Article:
So, the mechanic's job pays more, today. Big deal - after four years and a certificate, a mechanic is already close to his maximum lifetime earning potential. After a BA in French Literature, the entry level job at Google doing software localization might pay a bit less than the mechanic's job, but not much. It's also the starting point of a much higher overall earning potential - 3 to 5 years from now that person could easily be in a management position earning more than the SF baseline. It's easy for me to understand how a student of French Literature would sell her skills to a company like Google (translation, writing, working on team projects, etc), it's much harder for me to understand how the mechanic lands any job other than 'mechanic.' What can a mechanic do that would put him into that income bracket? Possibly, starting his own business, but even then it would have to be quite a successful shop for him to net $250K.

As you say, if your goal is pure employability tomorrow, don't bother getting a humanities BA. If, on the other hand, your goal is to lay the groundwork for future advancement, it's difficult to see how the high school diploma or AA degree come close, ceteris parabis (ie leave Harvard out of the mix for once).

So what if the mechanic does not make it to six-figures? Suppose he hits his earning potential in the high five-figures, while liking his job, raising a family, and keeping decent enough work hours to read in his spare time. Counter to much of what gets marketed today, you don't need to be a millionaire to live a pretty kick-ass life.

That Google example . . . :cry
post #109 of 165
Quote:
Originally Posted by imatlas View Post




So, the mechanic's job pays more, today. Big deal - after four years and a certificate, a mechanic is already close to his maximum lifetime earning potential. After a BA in French Literature, the entry level job at Google doing software localization might pay a bit less than the mechanic's job, but not much. It's also the starting point of a much higher overall earning potential - 3 to 5 years from now that person could easily be in a management position earning more than the SF baseline. It's easy for me to understand how a student of French Literature would sell her skills to a company like Google (translation, writing, working on team projects, etc), it's much harder for me to understand how the mechanic lands any job other than 'mechanic.' What can a mechanic do that would put him into that income bracket? Possibly, starting his own business, but even then it would have to be quite a successful shop for him to net $250K.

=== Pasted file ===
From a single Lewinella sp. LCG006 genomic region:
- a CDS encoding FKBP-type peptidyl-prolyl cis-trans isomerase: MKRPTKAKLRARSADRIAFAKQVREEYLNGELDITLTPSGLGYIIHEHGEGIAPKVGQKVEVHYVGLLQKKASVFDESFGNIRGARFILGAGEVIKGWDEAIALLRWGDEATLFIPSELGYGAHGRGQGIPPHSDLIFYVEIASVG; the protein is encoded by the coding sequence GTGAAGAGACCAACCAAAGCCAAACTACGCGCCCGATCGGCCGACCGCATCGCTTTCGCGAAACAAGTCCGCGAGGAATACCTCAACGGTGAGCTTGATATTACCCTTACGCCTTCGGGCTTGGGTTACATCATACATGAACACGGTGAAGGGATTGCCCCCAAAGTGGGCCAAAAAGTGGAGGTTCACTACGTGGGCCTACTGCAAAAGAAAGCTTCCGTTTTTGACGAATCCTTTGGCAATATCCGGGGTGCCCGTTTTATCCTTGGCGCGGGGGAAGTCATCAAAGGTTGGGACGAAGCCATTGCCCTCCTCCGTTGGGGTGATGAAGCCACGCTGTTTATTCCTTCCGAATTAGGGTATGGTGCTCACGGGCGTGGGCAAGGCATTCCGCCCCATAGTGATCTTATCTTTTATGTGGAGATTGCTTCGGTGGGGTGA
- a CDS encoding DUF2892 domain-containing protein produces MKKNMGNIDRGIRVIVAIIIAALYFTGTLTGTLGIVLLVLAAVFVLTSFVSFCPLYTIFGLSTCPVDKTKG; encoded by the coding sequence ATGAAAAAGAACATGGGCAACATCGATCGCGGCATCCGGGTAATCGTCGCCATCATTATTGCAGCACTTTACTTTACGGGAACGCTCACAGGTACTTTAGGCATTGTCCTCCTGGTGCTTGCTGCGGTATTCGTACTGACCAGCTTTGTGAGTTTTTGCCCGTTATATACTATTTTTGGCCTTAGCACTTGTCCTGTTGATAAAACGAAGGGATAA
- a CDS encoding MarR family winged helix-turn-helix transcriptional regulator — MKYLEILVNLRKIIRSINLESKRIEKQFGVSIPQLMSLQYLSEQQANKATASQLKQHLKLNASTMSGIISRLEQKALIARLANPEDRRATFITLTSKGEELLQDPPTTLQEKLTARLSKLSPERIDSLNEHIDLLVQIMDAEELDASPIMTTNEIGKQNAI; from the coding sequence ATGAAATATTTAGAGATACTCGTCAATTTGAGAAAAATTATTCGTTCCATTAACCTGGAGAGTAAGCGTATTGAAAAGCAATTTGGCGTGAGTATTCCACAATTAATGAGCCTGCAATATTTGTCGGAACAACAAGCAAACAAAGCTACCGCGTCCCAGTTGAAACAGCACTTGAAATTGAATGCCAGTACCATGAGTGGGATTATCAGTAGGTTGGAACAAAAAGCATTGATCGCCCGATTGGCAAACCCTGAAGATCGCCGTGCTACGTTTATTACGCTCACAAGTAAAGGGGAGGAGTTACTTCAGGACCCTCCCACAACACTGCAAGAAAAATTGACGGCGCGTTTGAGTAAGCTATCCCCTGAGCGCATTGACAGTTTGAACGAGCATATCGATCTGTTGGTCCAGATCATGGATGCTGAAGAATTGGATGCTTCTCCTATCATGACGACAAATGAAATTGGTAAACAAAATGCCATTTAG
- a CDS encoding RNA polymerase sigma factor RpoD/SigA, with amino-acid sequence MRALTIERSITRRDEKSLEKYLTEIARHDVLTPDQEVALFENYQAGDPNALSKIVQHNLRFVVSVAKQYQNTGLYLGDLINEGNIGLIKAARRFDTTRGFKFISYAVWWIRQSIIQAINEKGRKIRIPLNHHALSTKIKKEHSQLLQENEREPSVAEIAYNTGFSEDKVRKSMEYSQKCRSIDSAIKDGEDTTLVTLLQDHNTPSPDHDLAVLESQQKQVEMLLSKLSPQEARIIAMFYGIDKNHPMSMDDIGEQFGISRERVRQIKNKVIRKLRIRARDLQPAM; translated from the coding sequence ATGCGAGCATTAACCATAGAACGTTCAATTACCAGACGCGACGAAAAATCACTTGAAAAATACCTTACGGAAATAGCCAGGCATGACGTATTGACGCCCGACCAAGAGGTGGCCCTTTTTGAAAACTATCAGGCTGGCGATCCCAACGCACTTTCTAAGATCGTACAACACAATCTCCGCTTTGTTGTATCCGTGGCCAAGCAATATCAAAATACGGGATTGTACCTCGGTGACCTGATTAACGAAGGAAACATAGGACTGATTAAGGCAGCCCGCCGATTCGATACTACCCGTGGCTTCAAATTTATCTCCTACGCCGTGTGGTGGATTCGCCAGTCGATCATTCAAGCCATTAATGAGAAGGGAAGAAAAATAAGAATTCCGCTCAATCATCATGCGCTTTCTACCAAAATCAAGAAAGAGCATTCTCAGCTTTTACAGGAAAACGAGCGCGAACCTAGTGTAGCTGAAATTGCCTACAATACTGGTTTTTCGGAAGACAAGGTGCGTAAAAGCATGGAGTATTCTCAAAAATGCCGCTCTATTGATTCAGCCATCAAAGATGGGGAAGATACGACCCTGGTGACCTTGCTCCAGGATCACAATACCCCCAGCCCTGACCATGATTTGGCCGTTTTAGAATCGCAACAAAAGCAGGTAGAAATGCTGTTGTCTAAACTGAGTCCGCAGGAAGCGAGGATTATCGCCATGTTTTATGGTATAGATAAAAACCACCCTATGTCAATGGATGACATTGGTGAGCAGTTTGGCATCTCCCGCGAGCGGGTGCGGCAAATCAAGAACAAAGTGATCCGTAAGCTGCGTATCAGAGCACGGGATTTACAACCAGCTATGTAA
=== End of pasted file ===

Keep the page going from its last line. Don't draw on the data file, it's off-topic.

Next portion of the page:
As you say, if your goal is pure employability tomorrow, don't bother getting a humanities BA. If, on the other hand, your goal is to lay the groundwork for future advancement, it's difficult to see how the high school diploma or AA degree come close, ceteris parabis (ie leave Harvard out of the mix for once).

Just out of curiosity, are you out of college or still in school? Getting a job at Google is pretty damn difficult. This hypothetical French Lit student would need very good grades, an excellent resume, and fantastic interview skills. Maybe he/she didn't go to an Ivy League school, but you are talking about a similar caliber of person nonetheless. 95-99% of undergraduate humanities majors will not fair this well.

I might as well make up a hypothetical mechanic that makes millions per year based on his custom motorcycle reality show...
post #110 of 165
Tangentially related: Forbes just came out with their ranking of undergraduate schools, and the results are interesting. More info.

"The rankings are based on five general categories: Post Graduate success (30%), which evaluates alumni pay and prominence, Student Satisfaction (27.5%), which includes professor evaluations and freshman to sophomore year retention rates, Debt (17.5%), which penalizes schools for high student debt loads and default rates, Four Year Graduation Rate (17.5%) and Competitive Awards (7.5%), which rewards schools whose students win prestigious scholarships and fellowships like the Rhodes, the Marshall and the Fulbright."
post #111 of 165
Quote:
Originally Posted by AldenPyle View Post

I am not sure why the link to Slate does not show up.
Here it is

http://www.slate.com/id/2300107/


Well, some humanities PhDs and ABD responded to the Pannapacker article in Slate. Not too convincingly, but...
post #112 of 165
Quote:
Originally Posted by imatlas View Post

Quote:
Students, who were frequently high-achievers in HS, graduate with a BS in a subject of the humanities and have no real job prospects available. The reality is that they are now less employable than their low-achieving high school classmates that have spent four years working full time.